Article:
Having said all that though, we stick to our guns that the decline in equities may be a corrective phase. The reason is that the Fed has noted that they will not tighten policy even if inflation overshoots 2% in the months to come. They clearly said that they expect such a spike to be temporary and that inflation will rise and stay above 2% for some time — the goal for the beginning of normalization — in the years after 2023. As a result, we expect fears over high inflation to ease in the foreseeable future, which may allow equities and other risk-linked assets to rebound. As for the dollar, it may come under selling interest on more signs that the Fed is likely to stay accommodative for longer than previously assumed.
On Thursday, the central bank torch will be passed to the ECB. Despite the lockdown measures around the Eurozone, at the press conference following the latest ECB meeting, President Lagarde said that the downside risks to the economic outlook are now “less pronounced”, making investors skeptical over further easing.
However, following the latest rally in bond yields, ECB officials have been worried, noting that the rise has been “unwarranted” as the Eurozone’s economic recovery is still fragile and the vaccination process has been much slower than in the UK and the US. Rising bond yields in Europe have partly spilled over from US markets reacting to President Biden’s massive fiscal stimulus. Therefore, it would be interesting to see whether the ECB will turn dovish again, perhaps signaling that more easing may be required soon, or whether they will just say that the situation is worth monitoring closely. With the US dollar having the tendency to benefit from rising US yields, we believe that EUR/USD may be poised to slide if indeed the ECB shows intention to react.
Finally, on Friday, market participants may turn their gaze to UK data. The UK monthly GDP for January is coming out, but no forecast is currently available. We also get the nation’s industrial and manufacturing production, as well as the trade balance for the month. IP and MP are forecast to have slid 0.5% mom and 0.7% mom respectively, after rising 0.2% and 0.3% in December, while the trade balance is forecast to show that the nation’s deficit has narrowed.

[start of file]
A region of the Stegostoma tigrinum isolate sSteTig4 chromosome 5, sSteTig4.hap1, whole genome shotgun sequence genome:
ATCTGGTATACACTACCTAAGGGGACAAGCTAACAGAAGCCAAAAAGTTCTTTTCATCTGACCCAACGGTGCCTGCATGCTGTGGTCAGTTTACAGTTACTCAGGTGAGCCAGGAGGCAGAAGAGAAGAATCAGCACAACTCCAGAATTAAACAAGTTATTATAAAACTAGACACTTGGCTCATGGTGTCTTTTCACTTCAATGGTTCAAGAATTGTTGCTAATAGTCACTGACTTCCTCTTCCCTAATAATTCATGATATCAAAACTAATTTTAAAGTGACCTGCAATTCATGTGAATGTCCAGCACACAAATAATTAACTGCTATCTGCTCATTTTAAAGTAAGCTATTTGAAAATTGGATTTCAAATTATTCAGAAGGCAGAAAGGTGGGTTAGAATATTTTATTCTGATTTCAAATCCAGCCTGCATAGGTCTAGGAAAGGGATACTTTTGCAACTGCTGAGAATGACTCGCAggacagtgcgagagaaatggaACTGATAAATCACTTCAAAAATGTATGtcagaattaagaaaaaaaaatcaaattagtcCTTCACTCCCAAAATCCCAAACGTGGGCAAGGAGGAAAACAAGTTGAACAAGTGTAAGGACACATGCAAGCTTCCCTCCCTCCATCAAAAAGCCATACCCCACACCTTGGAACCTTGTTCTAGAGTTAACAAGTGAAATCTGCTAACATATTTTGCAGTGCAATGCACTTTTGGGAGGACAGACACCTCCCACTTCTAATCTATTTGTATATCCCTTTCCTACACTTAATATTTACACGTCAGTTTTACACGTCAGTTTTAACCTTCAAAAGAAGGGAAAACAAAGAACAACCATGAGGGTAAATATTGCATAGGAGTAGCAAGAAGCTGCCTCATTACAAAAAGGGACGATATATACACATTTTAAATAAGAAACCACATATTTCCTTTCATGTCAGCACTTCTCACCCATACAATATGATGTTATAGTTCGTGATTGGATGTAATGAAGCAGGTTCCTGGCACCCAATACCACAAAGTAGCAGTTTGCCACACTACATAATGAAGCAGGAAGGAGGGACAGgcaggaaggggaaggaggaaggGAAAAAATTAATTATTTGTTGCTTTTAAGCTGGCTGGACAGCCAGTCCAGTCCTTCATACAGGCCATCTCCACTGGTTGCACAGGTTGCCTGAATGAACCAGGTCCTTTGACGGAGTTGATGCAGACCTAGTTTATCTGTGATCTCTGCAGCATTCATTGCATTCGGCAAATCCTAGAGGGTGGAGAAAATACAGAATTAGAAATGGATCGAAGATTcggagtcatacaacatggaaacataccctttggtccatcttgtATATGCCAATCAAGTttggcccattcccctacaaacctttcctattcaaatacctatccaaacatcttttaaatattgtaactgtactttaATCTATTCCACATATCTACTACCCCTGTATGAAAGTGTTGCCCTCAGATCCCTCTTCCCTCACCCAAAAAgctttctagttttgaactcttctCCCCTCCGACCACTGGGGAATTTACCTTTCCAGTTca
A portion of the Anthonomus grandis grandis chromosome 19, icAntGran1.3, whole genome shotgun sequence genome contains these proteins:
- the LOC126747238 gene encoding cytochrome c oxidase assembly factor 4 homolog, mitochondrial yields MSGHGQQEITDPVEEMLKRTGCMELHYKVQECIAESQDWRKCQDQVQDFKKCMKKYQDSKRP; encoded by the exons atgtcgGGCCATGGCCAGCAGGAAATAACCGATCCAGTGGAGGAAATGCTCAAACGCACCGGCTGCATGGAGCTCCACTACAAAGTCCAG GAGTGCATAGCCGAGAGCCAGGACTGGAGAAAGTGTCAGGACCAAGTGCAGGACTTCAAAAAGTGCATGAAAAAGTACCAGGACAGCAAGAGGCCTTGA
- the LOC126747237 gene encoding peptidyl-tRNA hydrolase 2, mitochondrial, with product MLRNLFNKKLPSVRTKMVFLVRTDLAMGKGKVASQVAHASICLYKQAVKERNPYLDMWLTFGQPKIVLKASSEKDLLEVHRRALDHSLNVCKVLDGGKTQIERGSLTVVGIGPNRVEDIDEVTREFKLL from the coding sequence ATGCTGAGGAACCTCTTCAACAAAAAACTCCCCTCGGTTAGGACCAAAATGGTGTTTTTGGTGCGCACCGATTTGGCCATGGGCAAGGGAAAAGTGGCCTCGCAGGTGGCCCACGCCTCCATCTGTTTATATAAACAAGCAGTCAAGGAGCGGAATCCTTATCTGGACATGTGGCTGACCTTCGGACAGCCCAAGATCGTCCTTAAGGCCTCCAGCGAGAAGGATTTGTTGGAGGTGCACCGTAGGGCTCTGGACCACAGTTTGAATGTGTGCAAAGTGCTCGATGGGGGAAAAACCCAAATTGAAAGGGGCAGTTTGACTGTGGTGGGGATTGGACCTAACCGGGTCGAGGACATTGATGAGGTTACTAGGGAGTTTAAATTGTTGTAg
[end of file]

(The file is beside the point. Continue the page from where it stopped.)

In our view, potentially sliding IP and MP increase the chances for a contractionary GDP print, but bearing in mind that the UK has been in full lockdown during the month of January, this may not come as a surprise. Thus, we will stick to our guns that with the vaccinations proceeding very well in the UK, and with BoE officials being aligned with the relaxed views of the Fed over the rally in bond yields around the globe, the pound may continue performing well, especially against the yen. That’s because, as we already noted, the BoJ’s policy is to keep its government bond yields close to zero.
As for the rest of Friday’s releases, Germany’s final CPIs for February are forecast to confirm their preliminary estimates, while Eurozone’s industrial production is anticipated to have rebounded 0.3% mom in January, after contracting 1.6% in December. From Canada, we get the employment report for February. The unemployment rate is forecast to have ticked down to 9.3% from 9.4%, while the employment change is expected to show that the economy has gained 52.5k jobs after losing 212.8k in January. In the US, the preliminary UoM consumer sentiment index for March is coming out and the forecast points to an increase to 78.0 from 76.8.